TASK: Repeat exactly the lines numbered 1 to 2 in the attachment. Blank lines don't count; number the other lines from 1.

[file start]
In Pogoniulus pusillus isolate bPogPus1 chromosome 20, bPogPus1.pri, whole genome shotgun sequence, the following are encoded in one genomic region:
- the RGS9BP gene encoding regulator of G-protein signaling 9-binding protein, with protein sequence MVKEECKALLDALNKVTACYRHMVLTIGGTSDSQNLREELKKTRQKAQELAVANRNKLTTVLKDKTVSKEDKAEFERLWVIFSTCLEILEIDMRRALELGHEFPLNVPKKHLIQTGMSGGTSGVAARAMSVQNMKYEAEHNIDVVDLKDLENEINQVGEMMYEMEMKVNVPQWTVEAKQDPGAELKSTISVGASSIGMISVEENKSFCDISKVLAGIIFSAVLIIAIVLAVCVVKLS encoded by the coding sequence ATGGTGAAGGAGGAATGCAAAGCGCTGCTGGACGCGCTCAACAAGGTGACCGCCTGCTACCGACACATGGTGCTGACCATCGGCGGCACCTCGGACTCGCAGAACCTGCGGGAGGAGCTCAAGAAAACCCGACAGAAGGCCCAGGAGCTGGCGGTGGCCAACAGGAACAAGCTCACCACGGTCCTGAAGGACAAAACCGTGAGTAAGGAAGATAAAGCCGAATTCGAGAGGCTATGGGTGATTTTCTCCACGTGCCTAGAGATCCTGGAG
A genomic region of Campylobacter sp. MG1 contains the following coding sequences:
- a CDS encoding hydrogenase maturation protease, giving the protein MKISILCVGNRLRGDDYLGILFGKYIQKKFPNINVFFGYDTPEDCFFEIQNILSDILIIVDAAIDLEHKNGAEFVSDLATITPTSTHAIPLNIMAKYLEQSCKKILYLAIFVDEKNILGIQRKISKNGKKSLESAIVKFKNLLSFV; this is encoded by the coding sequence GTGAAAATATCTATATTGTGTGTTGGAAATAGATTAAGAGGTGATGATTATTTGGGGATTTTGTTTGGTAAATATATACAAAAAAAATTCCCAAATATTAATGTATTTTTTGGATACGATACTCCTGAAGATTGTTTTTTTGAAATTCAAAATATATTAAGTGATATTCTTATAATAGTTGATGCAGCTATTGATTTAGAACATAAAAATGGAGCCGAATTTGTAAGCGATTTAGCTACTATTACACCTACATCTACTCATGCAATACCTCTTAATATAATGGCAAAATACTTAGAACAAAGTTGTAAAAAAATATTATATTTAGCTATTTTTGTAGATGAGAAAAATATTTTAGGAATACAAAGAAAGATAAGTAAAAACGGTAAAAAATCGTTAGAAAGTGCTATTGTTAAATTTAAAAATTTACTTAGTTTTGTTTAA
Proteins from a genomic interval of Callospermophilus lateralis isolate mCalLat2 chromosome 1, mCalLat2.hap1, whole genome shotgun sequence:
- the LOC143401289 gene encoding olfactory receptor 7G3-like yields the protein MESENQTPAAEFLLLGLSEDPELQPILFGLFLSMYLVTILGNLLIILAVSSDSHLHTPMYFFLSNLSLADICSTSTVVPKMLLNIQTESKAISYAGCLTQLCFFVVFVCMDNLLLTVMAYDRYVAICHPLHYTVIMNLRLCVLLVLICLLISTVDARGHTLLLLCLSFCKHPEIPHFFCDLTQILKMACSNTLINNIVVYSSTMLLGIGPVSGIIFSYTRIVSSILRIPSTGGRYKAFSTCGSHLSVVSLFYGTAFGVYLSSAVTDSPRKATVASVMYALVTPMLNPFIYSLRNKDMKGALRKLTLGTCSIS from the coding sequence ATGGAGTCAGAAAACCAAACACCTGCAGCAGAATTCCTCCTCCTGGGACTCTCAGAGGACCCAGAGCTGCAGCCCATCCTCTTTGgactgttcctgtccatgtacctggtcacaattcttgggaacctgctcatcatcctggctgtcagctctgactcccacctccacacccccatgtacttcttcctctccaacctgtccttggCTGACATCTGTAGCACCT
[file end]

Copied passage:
In Pogoniulus pusillus isolate bPogPus1 chromosome 20, bPogPus1.pri, whole genome shotgun sequence, the following are encoded in one genomic region:
- the RGS9BP gene encoding regulator of G-protein signaling 9-binding protein, with protein sequence MVKEECKALLDALNKVTACYRHMVLTIGGTSDSQNLREELKKTRQKAQELAVANRNKLTTVLKDKTVSKEDKAEFERLWVIFSTCLEILEIDMRRALELGHEFPLNVPKKHLIQTGMSGGTSGVAARAMSVQNMKYEAEHNIDVVDLKDLENEINQVGEMMYEMEMKVNVPQWTVEAKQDPGAELKSTISVGASSIGMISVEENKSFCDISKVLAGIIFSAVLIIAIVLAVCVVKLS encoded by the coding sequence ATGGTGAAGGAGGAATGCAAAGCGCTGCTGGACGCGCTCAACAAGGTGACCGCCTGCTACCGACACATGGTGCTGACCATCGGCGGCACCTCGGACTCGCAGAACCTGCGGGAGGAGCTCAAGAAAACCCGACAGAAGGCCCAGGAGCTGGCGGTGGCCAACAGGAACAAGCTCACCACGGTCCTGAAGGACAAAACCGTGAGTAAGGAAGATAAAGCCGAATTCGAGAGGCTATGGGTGATTTTCTCCACGTGCCTAGAGATCCTGGAG